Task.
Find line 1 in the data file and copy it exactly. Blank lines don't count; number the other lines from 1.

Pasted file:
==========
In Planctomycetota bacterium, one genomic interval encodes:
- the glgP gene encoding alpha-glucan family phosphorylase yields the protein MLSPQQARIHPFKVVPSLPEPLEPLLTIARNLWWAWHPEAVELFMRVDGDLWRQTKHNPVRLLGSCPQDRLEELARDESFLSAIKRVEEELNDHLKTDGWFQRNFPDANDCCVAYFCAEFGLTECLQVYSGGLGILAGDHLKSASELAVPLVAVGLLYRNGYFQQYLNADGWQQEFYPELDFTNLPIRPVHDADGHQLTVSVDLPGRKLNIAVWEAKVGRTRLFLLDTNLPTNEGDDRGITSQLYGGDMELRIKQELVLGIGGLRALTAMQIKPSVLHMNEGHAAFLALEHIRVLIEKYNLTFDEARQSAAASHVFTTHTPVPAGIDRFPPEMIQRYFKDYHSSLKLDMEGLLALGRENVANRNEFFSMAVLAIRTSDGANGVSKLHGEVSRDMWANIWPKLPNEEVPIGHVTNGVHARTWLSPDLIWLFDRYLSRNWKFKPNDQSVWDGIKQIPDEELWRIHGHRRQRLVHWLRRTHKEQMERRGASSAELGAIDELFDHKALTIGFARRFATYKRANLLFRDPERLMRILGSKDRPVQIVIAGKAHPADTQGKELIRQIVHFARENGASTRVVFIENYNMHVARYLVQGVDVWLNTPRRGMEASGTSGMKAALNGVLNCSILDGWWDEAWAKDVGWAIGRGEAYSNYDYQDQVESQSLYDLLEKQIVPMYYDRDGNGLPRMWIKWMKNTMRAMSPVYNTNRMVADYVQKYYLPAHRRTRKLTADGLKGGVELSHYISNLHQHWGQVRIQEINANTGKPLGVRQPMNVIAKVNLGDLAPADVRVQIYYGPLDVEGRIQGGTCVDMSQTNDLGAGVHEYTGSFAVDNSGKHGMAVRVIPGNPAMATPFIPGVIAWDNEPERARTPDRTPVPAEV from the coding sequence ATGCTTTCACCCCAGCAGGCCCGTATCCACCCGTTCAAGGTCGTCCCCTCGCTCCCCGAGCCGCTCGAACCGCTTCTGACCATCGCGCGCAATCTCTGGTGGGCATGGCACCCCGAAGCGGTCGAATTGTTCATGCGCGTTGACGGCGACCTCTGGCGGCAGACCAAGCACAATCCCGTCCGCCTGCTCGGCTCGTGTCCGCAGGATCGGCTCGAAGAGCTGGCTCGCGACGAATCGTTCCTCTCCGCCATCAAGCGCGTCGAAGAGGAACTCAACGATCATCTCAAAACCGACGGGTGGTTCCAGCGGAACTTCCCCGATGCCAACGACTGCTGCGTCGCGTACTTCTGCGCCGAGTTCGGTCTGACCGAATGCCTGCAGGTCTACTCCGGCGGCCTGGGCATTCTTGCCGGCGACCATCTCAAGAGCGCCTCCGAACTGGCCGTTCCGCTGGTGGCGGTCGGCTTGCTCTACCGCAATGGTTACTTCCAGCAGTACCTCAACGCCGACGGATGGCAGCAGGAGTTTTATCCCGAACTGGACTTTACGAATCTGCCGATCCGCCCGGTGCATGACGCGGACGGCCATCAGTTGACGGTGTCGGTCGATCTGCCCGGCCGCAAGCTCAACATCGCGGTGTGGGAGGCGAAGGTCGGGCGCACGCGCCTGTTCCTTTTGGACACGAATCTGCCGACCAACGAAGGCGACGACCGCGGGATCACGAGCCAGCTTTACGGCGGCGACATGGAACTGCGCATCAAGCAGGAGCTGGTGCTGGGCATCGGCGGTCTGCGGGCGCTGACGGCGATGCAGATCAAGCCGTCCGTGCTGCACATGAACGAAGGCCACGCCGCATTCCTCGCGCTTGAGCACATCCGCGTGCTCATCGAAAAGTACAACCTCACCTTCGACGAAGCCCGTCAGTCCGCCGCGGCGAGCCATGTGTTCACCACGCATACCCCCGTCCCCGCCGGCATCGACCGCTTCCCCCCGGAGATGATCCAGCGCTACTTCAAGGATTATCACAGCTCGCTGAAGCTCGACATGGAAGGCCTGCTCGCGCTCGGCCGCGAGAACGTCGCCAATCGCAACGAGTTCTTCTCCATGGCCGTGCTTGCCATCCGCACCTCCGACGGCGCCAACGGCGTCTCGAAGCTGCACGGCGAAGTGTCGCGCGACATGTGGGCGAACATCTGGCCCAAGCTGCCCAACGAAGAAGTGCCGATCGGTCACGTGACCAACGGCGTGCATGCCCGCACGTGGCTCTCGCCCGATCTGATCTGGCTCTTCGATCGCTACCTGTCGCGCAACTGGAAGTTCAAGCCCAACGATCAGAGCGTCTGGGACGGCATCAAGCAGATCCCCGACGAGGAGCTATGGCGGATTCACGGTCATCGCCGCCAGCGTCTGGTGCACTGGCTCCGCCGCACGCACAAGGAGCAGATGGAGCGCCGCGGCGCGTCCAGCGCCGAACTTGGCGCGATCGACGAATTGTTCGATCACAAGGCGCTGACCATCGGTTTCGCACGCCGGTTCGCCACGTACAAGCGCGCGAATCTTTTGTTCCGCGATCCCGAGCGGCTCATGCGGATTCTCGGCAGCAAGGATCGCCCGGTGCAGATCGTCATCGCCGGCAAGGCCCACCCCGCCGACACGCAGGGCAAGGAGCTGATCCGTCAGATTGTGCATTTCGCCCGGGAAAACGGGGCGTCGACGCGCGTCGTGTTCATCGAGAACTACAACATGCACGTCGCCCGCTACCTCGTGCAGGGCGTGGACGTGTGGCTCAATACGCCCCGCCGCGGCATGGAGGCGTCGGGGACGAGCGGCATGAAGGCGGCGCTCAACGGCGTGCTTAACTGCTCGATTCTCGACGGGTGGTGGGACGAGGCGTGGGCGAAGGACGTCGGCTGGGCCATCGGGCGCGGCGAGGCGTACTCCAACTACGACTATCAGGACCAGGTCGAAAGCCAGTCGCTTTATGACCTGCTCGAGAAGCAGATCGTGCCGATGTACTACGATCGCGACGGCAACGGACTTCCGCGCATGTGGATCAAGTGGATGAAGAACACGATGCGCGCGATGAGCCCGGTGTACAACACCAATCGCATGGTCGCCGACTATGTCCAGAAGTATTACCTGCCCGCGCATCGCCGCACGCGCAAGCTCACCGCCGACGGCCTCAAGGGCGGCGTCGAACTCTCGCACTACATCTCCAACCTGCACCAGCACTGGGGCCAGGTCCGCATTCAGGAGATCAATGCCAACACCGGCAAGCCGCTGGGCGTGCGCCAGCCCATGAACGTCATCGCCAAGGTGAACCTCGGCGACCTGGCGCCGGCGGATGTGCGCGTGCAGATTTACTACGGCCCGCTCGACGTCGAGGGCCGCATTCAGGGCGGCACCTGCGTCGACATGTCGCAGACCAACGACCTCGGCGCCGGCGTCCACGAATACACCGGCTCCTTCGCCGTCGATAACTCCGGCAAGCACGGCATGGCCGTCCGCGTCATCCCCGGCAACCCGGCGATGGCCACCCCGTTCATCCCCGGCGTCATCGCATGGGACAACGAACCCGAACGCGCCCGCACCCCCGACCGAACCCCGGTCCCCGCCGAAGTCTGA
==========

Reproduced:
In Planctomycetota bacterium, one genomic interval encodes: